The first potion I drank/smoked regarding this was the epiphany that I was riding the wrong saddle. Modern saddles post 1980-ish are made of hard plastic with a layer of thin, dense foam padding over the top. These saddles are designed to be ridden with a chamois (the diaper shorts you see at spin class). Prior to the 80s, saddles were made of thick leather that hammocked, molding to your anatomy.
These saddles did not require a special pair of diapers to wear, and had over 100 years of history to attest to how well they worked. I got myself a Brooks B17, and never wore a diaper again (well... not until I’m in my 90s hopefully). I was riding in street clothes!
Great place to get a nice foot tan.
This new realization had me just riding my bike around the city of Austin, where I was spending the winters at the time, putting in 30-40 miles just visiting friends and swimming holes off the beaten path. I would head out in the morning with no real agenda or destination, just out for an all day cruise. I began to remember how good this methodology of happiness felt to me as a kid, weaving down the road, pedaling for pleasure and not anger. Bikes began making sense again.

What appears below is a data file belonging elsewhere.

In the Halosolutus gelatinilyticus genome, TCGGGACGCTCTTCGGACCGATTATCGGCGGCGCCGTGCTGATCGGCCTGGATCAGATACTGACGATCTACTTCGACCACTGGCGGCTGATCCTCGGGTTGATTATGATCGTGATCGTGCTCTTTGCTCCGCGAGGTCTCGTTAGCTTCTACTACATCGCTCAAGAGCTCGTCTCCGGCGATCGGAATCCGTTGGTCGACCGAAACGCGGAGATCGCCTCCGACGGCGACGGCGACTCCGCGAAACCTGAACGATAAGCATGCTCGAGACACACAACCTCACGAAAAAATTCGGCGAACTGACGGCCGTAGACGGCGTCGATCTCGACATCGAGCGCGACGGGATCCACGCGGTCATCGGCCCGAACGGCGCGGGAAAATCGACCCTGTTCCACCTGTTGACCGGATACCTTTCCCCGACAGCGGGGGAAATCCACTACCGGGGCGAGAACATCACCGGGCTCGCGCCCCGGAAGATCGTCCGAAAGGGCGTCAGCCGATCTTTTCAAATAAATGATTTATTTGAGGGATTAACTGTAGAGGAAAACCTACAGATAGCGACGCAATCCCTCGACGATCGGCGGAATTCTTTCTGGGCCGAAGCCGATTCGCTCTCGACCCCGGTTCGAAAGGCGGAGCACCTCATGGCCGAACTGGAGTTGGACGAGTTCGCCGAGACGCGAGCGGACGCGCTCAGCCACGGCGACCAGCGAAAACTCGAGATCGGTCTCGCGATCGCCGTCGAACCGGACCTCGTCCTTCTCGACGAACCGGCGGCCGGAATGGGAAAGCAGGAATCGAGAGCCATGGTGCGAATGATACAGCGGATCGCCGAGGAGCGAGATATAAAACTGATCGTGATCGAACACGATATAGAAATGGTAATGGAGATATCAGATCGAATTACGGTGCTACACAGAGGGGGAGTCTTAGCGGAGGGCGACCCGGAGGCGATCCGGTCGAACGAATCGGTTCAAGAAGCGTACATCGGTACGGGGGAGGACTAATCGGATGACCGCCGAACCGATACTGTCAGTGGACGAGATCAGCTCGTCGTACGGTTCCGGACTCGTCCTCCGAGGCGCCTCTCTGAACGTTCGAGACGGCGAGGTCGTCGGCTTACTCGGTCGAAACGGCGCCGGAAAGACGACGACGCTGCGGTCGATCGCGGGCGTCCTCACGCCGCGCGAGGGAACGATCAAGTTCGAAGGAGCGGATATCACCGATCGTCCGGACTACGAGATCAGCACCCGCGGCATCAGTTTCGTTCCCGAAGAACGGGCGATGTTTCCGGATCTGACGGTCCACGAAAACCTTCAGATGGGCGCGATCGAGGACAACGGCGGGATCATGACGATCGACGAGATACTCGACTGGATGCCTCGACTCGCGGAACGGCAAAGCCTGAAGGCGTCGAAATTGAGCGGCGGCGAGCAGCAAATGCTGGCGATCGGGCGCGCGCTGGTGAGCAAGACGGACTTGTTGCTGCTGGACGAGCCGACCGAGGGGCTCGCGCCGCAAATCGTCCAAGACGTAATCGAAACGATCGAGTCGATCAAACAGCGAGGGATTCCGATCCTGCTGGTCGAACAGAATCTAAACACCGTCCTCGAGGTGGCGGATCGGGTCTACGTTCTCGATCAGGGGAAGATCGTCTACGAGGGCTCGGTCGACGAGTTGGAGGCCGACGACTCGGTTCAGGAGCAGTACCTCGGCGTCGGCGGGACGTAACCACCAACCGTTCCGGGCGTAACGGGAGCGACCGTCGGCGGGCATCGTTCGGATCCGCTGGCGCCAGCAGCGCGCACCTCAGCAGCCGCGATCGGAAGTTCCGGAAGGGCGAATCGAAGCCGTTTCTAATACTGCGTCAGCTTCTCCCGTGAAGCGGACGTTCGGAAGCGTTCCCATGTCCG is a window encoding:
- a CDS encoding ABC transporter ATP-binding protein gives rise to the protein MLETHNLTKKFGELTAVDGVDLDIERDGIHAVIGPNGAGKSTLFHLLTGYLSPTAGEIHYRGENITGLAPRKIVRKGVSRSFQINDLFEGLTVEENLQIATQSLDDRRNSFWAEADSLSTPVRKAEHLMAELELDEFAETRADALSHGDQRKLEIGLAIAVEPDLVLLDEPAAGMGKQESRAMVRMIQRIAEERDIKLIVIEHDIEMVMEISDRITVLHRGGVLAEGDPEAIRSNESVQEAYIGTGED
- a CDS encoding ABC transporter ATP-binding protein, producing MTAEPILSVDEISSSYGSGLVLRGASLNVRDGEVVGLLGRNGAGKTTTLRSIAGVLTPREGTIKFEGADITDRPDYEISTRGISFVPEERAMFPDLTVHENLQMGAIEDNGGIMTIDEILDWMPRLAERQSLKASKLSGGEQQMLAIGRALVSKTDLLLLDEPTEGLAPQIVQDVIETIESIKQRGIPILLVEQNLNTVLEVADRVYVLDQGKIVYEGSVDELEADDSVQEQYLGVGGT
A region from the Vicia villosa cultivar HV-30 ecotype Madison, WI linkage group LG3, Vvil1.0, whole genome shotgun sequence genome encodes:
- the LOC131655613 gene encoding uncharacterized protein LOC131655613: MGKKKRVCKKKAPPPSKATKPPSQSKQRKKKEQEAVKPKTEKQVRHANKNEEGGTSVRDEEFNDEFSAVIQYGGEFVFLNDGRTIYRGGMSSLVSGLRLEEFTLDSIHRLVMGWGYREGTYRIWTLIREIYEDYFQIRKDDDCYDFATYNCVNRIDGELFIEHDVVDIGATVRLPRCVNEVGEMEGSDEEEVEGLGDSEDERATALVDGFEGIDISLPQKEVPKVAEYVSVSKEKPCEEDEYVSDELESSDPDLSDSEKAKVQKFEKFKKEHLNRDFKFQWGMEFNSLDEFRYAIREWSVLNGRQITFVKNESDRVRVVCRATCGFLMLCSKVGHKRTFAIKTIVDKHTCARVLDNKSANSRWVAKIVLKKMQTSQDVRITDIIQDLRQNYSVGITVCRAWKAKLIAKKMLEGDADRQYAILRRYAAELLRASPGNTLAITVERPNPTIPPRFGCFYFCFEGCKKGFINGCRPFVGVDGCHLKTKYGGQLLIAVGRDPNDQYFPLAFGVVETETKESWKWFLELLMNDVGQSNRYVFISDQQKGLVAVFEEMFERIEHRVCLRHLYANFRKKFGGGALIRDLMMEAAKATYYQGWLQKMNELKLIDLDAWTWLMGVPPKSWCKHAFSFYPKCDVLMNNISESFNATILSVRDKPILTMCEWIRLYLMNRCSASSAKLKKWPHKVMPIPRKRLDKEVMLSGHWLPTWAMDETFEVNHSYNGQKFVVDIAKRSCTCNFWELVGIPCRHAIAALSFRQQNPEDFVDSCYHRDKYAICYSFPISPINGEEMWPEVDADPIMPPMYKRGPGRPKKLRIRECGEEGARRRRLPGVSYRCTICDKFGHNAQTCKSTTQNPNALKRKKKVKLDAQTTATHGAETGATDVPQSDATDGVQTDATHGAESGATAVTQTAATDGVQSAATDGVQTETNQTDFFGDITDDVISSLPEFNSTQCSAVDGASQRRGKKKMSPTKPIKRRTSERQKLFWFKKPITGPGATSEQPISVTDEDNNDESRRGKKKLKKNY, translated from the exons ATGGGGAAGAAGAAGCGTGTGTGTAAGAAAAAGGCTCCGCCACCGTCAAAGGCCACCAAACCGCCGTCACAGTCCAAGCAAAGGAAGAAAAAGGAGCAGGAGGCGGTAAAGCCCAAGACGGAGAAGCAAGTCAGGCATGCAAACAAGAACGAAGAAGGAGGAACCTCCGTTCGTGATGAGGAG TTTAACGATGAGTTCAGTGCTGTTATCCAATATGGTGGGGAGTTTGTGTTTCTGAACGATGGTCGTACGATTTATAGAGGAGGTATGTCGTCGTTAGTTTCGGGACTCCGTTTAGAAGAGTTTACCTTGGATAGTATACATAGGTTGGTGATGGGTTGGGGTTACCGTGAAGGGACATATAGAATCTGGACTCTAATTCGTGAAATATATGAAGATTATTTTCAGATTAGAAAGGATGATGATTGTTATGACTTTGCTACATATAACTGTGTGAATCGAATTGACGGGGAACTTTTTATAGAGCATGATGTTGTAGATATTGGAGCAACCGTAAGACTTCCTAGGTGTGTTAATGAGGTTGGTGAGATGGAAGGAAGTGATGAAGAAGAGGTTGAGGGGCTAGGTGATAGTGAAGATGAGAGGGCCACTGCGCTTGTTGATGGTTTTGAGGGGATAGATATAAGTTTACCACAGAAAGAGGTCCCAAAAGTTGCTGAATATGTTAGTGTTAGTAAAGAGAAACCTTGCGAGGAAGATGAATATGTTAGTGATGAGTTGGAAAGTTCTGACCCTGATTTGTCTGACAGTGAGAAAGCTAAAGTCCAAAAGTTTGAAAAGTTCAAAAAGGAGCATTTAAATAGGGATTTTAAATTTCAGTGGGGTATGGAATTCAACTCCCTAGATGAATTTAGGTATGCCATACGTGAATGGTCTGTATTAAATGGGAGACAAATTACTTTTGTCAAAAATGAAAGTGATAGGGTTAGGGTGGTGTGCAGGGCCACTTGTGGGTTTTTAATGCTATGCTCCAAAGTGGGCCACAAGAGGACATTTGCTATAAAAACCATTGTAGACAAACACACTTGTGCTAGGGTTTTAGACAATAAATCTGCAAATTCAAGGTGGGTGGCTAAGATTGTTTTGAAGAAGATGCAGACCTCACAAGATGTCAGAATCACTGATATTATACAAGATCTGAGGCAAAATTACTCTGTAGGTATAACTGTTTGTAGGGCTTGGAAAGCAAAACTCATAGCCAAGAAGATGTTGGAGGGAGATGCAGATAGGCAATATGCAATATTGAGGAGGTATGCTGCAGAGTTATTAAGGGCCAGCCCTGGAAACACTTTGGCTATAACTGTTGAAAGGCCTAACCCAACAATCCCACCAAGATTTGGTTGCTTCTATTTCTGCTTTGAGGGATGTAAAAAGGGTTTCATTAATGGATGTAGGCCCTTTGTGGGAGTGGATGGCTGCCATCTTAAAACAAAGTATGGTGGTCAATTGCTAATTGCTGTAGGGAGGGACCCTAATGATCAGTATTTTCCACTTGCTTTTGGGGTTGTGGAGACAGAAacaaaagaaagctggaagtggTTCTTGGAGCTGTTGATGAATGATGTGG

It was around this time too that I began touring full time. I’d done a number of tours up to this point spandexed and clipped in. I liked touring all right, but wearing the same padded petri dish on my crotch day after day, while my feet swelled and rotted inside stiff soled clip in shoes left room for improvements. Plus the high milage and fast pace this type of attire inspires, was becoming less and less a part of my ethos in both cycling, as well as my lifestyle and world views.
It was time to take to the road with a befittingly cliche minimalist approach to both travel and life. I would now work as little as possible, living off the bike with no destination nor concept of time. I had one set of creek washed clothes that I would ride in and do everything else in… hit the local coop, and the nightclubs all in my “cycling” clothes veiled in a thin-heavy haze of essential oils. Life was simple, as simple as my chosen mode of transport. Buttttttt I was still wearing sneakers. My feet were crying for help, and i didn't know what to tell them.